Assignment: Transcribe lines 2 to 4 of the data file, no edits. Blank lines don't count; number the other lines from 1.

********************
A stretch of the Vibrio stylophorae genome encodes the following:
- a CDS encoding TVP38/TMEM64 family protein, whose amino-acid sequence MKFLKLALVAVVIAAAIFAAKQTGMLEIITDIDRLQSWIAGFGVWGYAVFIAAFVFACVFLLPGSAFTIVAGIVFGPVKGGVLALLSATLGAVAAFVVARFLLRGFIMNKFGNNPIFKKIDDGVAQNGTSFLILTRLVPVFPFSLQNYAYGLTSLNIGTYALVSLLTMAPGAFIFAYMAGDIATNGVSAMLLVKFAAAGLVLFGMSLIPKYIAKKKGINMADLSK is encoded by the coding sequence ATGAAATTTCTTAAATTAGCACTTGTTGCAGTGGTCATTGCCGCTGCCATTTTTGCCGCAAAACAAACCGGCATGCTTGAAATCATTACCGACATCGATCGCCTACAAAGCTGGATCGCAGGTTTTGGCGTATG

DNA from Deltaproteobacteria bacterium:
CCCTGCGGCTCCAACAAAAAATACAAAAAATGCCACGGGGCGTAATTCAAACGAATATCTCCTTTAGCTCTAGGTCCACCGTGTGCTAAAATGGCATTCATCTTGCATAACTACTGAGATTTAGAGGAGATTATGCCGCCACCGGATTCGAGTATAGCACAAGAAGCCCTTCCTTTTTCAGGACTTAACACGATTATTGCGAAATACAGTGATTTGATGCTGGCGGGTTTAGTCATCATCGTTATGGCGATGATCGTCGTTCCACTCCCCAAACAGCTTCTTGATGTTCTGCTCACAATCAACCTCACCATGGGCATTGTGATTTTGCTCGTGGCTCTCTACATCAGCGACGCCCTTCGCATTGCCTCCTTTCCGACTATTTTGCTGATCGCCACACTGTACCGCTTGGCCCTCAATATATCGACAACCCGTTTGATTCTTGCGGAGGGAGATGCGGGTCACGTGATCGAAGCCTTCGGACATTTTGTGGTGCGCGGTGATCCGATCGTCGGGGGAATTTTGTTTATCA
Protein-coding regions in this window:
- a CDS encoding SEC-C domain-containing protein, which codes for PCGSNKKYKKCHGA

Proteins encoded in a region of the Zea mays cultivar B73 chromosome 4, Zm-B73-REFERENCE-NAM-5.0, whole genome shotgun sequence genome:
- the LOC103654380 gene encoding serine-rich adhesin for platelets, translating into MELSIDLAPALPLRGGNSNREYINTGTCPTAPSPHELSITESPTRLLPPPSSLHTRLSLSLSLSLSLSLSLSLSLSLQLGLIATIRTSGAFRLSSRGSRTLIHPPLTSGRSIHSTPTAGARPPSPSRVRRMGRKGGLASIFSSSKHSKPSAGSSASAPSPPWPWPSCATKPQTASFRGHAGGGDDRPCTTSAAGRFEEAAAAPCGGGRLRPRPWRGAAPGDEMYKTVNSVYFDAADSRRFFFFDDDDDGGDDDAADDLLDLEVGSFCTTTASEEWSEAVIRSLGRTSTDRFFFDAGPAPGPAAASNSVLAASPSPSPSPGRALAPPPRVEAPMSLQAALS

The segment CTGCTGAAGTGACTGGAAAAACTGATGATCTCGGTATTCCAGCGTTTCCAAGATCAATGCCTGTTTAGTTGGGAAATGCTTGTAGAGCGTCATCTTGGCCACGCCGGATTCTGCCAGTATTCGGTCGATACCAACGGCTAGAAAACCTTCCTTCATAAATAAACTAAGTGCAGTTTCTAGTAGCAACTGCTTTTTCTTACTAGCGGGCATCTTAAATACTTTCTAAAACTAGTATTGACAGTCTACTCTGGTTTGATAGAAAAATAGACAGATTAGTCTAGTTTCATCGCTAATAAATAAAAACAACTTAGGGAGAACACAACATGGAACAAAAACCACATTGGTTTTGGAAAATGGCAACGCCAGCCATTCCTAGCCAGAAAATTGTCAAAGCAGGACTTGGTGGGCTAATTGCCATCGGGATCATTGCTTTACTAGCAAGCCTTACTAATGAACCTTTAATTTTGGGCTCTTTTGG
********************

- a CDS encoding TVP38/TMEM64 family protein, whose amino-acid sequence MKFLKLALVAVVIAAAIFAAKQTGMLEIITDIDRLQSWIAGFGVWGYAVFIAAFVFACVFLLPGSAFTIVAGIVFGPVKGGVLALLSATLGAVAAFVVARFLLRGFIMNKFGNNPIFKKIDDGVAQNGTSFLILTRLVPVFPFSLQNYAYGLTSLNIGTYALVSLLTMAPGAFIFAYMAGDIATNGVSAMLLVKFAAAGLVLFGMSLIPKYIAKKKGINMADLSK is encoded by the coding sequence ATGAAATTTCTTAAATTAGCACTTGTTGCAGTGGTCATTGCCGCTGCCATTTTTGCCGCAAAACAAACCGGCATGCTTGAAATCATTACCGACATCGATCGCCTACAAAGCTGGATCGCAGGTTTTGGCGTATG

DNA from Deltaproteobacteria bacterium:
CCCTGCGGCTCCAACAAAAAATACAAAAAATGCCACGGGGCGTAATTCAAACGAATATCTCCTTTAGCTCTAGGTCCACCGTGTGCTAAAATGGCATTCATCTTGCATAACTACTGAGATTTAGAGGAGATTATGCCGCCACCGGATTCGAGTATAGCACAAGAAGCCCTTCCTTTTTCAGGACTTAACACGATTATTGCGAAATACAGTGATTTGATGCTGGCGGGTTTAGTCATCATCGTTATGGCGATGATCGTCGTTCCACTCCCCAAACAGCTTCTTGATGTTCTGCTCACAATCAACCTCACCATGGGCATTGTGATTTTGCTCGTGGCTCTCTACATCAGCGACGCCCTTCGCATTGCCTCCTTTCCGACTATTTTGCTGATCGCCACACTGTACCGCTTGGCCCTCAATATATCGACAACCCGTTTGATTCTTGCGGAGGGAGATGCGGGTCACGTGATCGAAGCCTTCGGACATTTTGTGGTGCGCGGTGATCCGATCGTCGGGGGAATTTTGTTTATCA